Macmillan electronic cancer decision support tool

Summary

The Macmillan Cancer Decision Support Tool (CDS) is a symptom based software tool that aids GPs’ clinical judgement. It runs in the background of a GP’s computer system and is activated when a patient record is viewed. CDS is central to developing the area of early diagnosis of cancer by identifying and linking symptoms that may otherwise be missed in a busy surgery environment. CDS can also be used in two more explicit ways as a symptom checker and to illustrate which patients are at a higher or lower risk of cancer via its Population Risk Stratification function. CDS is currently live in over 550 practices across the UK and is being used by over 2,000 GPs during patient consultations.

Challenge

People with cancer who are diagnosed early are easier to treat and more likely to recover. Over 300,000 people in the UK are diagnosed with cancer every year, but the average GP sees just eight or nine new cancer patients a year. Cancer decision support tools raise GP awareness of cancer symptoms, enabling early referral for further investigation. 

The Macmillan Cancer Decision Support Tool runs two complementary algorithms (QCancer and RAT), analysing for different risk factors. Macmillan integrated them to create software suitable for daily clinical practice. Software compatible with all GP IT systems, BMJ’s Informatica iCAP, was used.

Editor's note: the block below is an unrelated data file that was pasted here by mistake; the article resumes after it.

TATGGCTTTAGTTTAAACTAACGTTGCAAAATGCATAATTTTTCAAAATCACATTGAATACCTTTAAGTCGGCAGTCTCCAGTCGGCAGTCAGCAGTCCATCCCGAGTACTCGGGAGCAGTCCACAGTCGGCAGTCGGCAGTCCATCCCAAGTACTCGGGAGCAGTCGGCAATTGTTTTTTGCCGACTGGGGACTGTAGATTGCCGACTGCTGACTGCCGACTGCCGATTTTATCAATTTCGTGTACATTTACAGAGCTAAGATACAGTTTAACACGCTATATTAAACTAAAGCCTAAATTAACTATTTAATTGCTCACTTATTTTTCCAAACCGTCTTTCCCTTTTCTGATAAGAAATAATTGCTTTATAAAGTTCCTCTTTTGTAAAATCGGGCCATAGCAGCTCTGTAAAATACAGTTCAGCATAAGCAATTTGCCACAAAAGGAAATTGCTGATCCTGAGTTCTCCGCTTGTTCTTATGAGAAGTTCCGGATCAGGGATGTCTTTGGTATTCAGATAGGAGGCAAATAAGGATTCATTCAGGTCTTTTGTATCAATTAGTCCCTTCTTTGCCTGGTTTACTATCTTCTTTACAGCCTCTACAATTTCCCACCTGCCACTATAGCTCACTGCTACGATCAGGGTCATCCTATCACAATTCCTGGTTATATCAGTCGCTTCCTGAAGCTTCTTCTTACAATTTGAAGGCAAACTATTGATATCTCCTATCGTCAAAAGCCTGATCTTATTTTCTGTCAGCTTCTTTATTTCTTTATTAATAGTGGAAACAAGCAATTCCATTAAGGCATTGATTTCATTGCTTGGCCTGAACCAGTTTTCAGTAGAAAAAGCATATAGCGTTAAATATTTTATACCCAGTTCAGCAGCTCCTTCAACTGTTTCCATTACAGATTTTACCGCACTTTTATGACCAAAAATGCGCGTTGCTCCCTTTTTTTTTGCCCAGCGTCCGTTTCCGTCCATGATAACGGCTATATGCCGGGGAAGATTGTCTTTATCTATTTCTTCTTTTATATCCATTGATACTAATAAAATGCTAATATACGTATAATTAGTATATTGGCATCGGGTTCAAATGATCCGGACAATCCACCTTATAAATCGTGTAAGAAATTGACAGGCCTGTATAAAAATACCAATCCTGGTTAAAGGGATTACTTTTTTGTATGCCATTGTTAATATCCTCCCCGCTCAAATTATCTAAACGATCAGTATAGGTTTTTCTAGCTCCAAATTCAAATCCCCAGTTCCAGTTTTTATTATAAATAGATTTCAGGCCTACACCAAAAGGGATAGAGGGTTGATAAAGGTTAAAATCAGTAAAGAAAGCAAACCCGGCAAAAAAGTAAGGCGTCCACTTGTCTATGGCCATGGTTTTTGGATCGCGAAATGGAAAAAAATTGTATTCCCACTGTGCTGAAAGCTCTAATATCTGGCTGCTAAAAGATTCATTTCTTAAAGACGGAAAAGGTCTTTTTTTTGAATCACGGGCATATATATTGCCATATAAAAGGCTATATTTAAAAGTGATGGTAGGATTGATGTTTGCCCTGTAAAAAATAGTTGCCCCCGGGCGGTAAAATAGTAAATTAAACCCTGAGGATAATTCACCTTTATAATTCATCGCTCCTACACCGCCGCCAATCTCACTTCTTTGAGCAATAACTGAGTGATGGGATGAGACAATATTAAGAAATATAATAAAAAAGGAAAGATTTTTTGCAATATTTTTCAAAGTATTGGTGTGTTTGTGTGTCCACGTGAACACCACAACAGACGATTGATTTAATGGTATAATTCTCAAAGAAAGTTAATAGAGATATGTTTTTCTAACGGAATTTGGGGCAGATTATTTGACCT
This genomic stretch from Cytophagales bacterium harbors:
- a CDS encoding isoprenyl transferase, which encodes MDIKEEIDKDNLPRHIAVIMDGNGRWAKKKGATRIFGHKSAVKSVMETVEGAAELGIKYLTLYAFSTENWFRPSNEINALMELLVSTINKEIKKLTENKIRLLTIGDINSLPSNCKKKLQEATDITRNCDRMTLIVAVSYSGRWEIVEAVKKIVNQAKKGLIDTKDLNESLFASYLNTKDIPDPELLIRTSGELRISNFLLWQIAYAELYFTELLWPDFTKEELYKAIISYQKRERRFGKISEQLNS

The Department of Health part-funded CDS for use in general practice, under the auspices of the National Awareness and Early Diagnosis Initiative (NAEDI).

Objectives

The objective is simple. The Macmillan Cancer Decision Support Tool is designed to assist GPs in diagnosing cancer at an earlier stage. Interim findings show that the decision support tool makes a GP think more about cancer at the symptom stage; this could lead them to investigating or referring quicker.

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QiC Oncology Highly Commended 2014
Awareness and Early Diagnosis
Macmillan electronic cancer decision support tool
by Macmillan Cancer Support


QiC Oncology 2016 partner:
Bristol-Myers Squibb
Supported by: